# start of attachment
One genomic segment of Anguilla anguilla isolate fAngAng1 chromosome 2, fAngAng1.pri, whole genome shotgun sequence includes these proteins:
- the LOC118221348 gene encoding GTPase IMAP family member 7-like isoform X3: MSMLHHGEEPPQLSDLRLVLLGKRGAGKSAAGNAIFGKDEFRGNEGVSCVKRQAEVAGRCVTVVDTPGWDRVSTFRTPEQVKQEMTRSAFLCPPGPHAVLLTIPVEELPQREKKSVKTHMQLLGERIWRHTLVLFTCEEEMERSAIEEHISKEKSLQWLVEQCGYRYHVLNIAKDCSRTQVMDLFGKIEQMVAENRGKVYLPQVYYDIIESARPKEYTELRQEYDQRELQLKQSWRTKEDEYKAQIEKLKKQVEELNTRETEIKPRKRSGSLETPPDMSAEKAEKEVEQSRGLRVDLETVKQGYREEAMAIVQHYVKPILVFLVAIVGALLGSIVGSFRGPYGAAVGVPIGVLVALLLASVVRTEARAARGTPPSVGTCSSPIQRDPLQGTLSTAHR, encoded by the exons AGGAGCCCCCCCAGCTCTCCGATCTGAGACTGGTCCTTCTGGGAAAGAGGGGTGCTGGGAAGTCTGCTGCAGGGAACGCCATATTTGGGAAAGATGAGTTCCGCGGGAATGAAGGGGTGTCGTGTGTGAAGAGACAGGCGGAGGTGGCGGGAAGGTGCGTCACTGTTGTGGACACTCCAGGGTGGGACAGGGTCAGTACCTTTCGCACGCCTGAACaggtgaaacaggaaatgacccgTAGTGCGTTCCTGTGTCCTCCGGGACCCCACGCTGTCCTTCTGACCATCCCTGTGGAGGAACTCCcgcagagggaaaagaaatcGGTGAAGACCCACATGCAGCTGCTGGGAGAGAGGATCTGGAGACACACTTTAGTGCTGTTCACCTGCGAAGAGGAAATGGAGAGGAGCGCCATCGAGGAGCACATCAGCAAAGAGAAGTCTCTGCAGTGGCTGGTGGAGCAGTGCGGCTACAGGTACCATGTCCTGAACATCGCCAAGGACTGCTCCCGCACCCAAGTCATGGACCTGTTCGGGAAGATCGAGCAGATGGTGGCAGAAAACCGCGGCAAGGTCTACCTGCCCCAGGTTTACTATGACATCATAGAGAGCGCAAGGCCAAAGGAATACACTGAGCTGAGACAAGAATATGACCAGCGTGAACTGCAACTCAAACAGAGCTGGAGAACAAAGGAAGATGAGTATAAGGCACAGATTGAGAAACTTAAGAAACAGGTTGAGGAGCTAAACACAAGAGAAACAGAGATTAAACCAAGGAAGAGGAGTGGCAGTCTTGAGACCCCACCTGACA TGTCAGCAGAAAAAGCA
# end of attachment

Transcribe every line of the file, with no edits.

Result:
One genomic segment of Anguilla anguilla isolate fAngAng1 chromosome 2, fAngAng1.pri, whole genome shotgun sequence includes these proteins:
- the LOC118221348 gene encoding GTPase IMAP family member 7-like isoform X3: MSMLHHGEEPPQLSDLRLVLLGKRGAGKSAAGNAIFGKDEFRGNEGVSCVKRQAEVAGRCVTVVDTPGWDRVSTFRTPEQVKQEMTRSAFLCPPGPHAVLLTIPVEELPQREKKSVKTHMQLLGERIWRHTLVLFTCEEEMERSAIEEHISKEKSLQWLVEQCGYRYHVLNIAKDCSRTQVMDLFGKIEQMVAENRGKVYLPQVYYDIIESARPKEYTELRQEYDQRELQLKQSWRTKEDEYKAQIEKLKKQVEELNTRETEIKPRKRSGSLETPPDMSAEKAEKEVEQSRGLRVDLETVKQGYREEAMAIVQHYVKPILVFLVAIVGALLGSIVGSFRGPYGAAVGVPIGVLVALLLASVVRTEARAARGTPPSVGTCSSPIQRDPLQGTLSTAHR, encoded by the exons AGGAGCCCCCCCAGCTCTCCGATCTGAGACTGGTCCTTCTGGGAAAGAGGGGTGCTGGGAAGTCTGCTGCAGGGAACGCCATATTTGGGAAAGATGAGTTCCGCGGGAATGAAGGGGTGTCGTGTGTGAAGAGACAGGCGGAGGTGGCGGGAAGGTGCGTCACTGTTGTGGACACTCCAGGGTGGGACAGGGTCAGTACCTTTCGCACGCCTGAACaggtgaaacaggaaatgacccgTAGTGCGTTCCTGTGTCCTCCGGGACCCCACGCTGTCCTTCTGACCATCCCTGTGGAGGAACTCCcgcagagggaaaagaaatcGGTGAAGACCCACATGCAGCTGCTGGGAGAGAGGATCTGGAGACACACTTTAGTGCTGTTCACCTGCGAAGAGGAAATGGAGAGGAGCGCCATCGAGGAGCACATCAGCAAAGAGAAGTCTCTGCAGTGGCTGGTGGAGCAGTGCGGCTACAGGTACCATGTCCTGAACATCGCCAAGGACTGCTCCCGCACCCAAGTCATGGACCTGTTCGGGAAGATCGAGCAGATGGTGGCAGAAAACCGCGGCAAGGTCTACCTGCCCCAGGTTTACTATGACATCATAGAGAGCGCAAGGCCAAAGGAATACACTGAGCTGAGACAAGAATATGACCAGCGTGAACTGCAACTCAAACAGAGCTGGAGAACAAAGGAAGATGAGTATAAGGCACAGATTGAGAAACTTAAGAAACAGGTTGAGGAGCTAAACACAAGAGAAACAGAGATTAAACCAAGGAAGAGGAGTGGCAGTCTTGAGACCCCACCTGACA TGTCAGCAGAAAAAGCA